Editor’s Note: Pioneering renovation architect Cecelia Denegre started her own practice in 1992–it was one of the few female-owned architectural firms in the city. Since then, she has been a force behind the growth of the Community Design Collaborative and her firm, which now includes her husband Joseph Denegre, has been the design consultant for nearly all the city’s major institutions, including the City’s health and water departments, the School District, Penn, and Drexel. True believers in Philadelphia, they see potential in transforming interior spaces for new uses–preservation in action. We spent a couple of hours with them last week in their Fitler Square office, which faces the Schuylkill Banks.
Nathaniel Popkin: Sustainability guides your practice?
Cecelia Denegre: We were always committed to sustainability–from day one we were talking about renovating existing buildings and doing the right thing.
Joseph Denegre: I’d to say we’ve always done cutting edge, sexy projects but at least half our work is with institutions, the idea is to improve the quality of life. There are all kinds of constraints, including budgetary, but you adjust, and we try to make the most of every opportunity. Sometimes these things turn into giant design opportunities sometimes they don’t.
Philadelphia is mostly built, anyway. If you’re going to talk about sustainability, working with what’s already built is necessary. We can see opportunity in existing buildings when others talk about tearing them down. There are no bad buildings, just negligent owners.
CD: Renovations can be sexy.
NP: That’s because you can see beyond what’s there and imagine something new.
JD: Sometimes you get a chance early in a project to demo the space. That happened at Penn with Stouffer Commons (formerly a dining hall), a typical poured-in-place concrete building with too many interior levels. We demoed that space and the client said, “Oh, wow, look at this!”
NP: And your idea is then to make the interiors healthy places to be.
CD: Our first big job was for the City of Philadelphia renovating health centers. We were always doing plans that brought the office functions to the center of the space to maximize light and circulation. In Philly they call it the California Plan, I’m not sure why, and they would call me the “California girl,” even though I’m from Kentucky. But if you want to have healthy workplace, you want to emphasize access to natural light and views out. It also makes a more democratic workplace. We’re always pushing for that.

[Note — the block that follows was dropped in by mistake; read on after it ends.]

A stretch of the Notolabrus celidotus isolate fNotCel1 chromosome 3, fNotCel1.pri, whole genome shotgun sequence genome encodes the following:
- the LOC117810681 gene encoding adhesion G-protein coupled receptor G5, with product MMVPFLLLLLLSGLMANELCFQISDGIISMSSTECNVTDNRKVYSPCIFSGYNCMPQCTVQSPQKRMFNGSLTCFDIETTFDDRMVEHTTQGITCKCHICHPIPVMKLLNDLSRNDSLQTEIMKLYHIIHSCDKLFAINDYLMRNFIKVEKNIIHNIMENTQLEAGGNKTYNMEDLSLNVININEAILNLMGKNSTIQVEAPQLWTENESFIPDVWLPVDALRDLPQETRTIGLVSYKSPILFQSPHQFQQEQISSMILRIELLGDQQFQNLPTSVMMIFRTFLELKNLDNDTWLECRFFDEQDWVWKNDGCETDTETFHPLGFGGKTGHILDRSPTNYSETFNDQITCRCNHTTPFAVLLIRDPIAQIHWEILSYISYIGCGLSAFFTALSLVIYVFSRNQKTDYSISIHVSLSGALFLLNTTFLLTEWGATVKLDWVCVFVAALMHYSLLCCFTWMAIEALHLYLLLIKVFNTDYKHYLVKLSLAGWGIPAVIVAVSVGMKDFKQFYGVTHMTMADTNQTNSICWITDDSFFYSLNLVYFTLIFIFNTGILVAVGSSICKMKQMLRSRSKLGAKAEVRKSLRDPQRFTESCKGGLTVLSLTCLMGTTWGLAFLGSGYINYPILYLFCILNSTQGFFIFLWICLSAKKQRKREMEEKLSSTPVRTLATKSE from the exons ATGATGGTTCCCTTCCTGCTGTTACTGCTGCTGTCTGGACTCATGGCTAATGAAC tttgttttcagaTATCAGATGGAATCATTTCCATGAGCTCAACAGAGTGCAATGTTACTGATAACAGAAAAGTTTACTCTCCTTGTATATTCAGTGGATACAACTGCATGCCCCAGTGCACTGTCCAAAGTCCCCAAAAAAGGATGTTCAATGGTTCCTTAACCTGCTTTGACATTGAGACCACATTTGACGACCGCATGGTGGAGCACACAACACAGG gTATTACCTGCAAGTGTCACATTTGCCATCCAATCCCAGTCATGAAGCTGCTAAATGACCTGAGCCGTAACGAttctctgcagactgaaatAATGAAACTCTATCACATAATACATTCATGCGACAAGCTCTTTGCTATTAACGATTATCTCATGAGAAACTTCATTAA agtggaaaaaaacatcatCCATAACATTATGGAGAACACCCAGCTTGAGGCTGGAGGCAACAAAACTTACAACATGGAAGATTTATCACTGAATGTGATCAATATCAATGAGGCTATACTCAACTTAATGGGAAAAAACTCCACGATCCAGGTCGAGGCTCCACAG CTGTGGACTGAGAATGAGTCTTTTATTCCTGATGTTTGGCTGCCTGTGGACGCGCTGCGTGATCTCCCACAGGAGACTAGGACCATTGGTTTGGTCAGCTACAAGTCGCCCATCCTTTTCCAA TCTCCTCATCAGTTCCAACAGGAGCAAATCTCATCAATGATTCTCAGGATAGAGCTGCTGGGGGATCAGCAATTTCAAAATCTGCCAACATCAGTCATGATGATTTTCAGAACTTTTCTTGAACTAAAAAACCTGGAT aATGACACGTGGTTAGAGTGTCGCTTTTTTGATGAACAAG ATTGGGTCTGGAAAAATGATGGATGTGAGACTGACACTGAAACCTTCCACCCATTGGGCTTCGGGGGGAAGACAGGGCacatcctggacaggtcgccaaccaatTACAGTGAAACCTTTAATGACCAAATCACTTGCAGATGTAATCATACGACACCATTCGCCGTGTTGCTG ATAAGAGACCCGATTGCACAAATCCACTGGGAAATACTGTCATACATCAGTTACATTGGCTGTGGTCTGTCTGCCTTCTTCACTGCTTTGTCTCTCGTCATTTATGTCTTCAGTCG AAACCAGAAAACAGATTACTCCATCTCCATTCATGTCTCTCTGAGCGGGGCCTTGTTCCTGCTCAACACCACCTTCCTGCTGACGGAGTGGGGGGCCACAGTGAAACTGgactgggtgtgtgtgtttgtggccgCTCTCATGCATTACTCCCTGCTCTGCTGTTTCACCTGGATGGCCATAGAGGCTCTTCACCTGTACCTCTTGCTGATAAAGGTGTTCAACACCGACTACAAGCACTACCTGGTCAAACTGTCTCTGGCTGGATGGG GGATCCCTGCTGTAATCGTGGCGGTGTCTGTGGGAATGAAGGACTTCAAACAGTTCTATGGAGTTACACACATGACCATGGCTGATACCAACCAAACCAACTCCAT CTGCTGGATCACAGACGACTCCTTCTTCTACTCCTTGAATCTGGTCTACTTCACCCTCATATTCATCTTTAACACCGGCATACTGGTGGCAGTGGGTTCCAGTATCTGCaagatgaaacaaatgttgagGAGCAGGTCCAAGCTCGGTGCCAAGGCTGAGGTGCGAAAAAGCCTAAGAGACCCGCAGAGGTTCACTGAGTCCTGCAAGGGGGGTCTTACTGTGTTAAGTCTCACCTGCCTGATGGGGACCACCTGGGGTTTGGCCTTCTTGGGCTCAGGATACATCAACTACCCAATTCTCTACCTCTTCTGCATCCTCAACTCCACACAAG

NP: This is what you’re now doing in the redesign of the Philadelphia Water Department’s headquarters.
JD: They have a national reputation for being defenders of the environment and we wanted to create a space that represents that.
CD: They have a cool team working with us on the project. And they’re grateful we’re working with them. You always want to be one step ahead of the client.
NP: You’re on call at Drexel’s Medical School.
CD: The best thing we’ve done there is create a simulation lab for teaching nursing. Nurses are always great to work with. They’re the best clients. You know why? Mostly they’re women. Really, they’re collaborators, by nature smart, team players, and methodical in their thinking–and they empower people without telling them what to do.
NP: Likewise, you’ve been on call for the School District of Philadelphia.
CD: We did renovations of 30 schools, standardizing paint pallet, materials, and doing what they call incremental renovation. We’ve been in 80 schools, places full of hope and pride.
NP: The best schools were built in the first half of last century.
JD: The old ones are tall compared to the two story rowhouses. They have presence in the neighborhood. They’re the original sustainable buildings. They are completely green, with thick walls and high ceilings, they knew how to control thermal mass because they were built before cheap oil.
CD: We’ve really tried to push the district to evaluate its building stock and embrace it. There’s a lot of intrinsic value in these old buildings.
JD: We’ve even proposed to make the green qualities of these buildings part of the curriculum, setting them up as living laboratories, monitoring energy use, water, humidity, weather–all this stuff that isn’t gong to cost a lot of money. It’s more important to give you some control over your environment so that that you can understand it.
NP: But now 40 schools will potentially close.
JD: They did a facility master plan–I think they did an awesome job with that. There had already been a facility assessment, they have data for all the buildings. The fact is there are way too many–they’re literally across the street in some cases. If you’re 80% full you’re going to be out of business. We’re in a crisis mode–it’s really their own damn fault. We have strong feelings because we live here and they’re a client of ours because they’re an important institution in the city.
CD: It’s actually a very hard thing to do the right thing, trying to figure out a plan and to put these buildings on the market. But enough talk, somebody really needs to step up and say this has to happen. Lead with vision instead of consensus: people have to respond to a vision. That doesn’t mean you don’t listen, but at some time you have to move forward.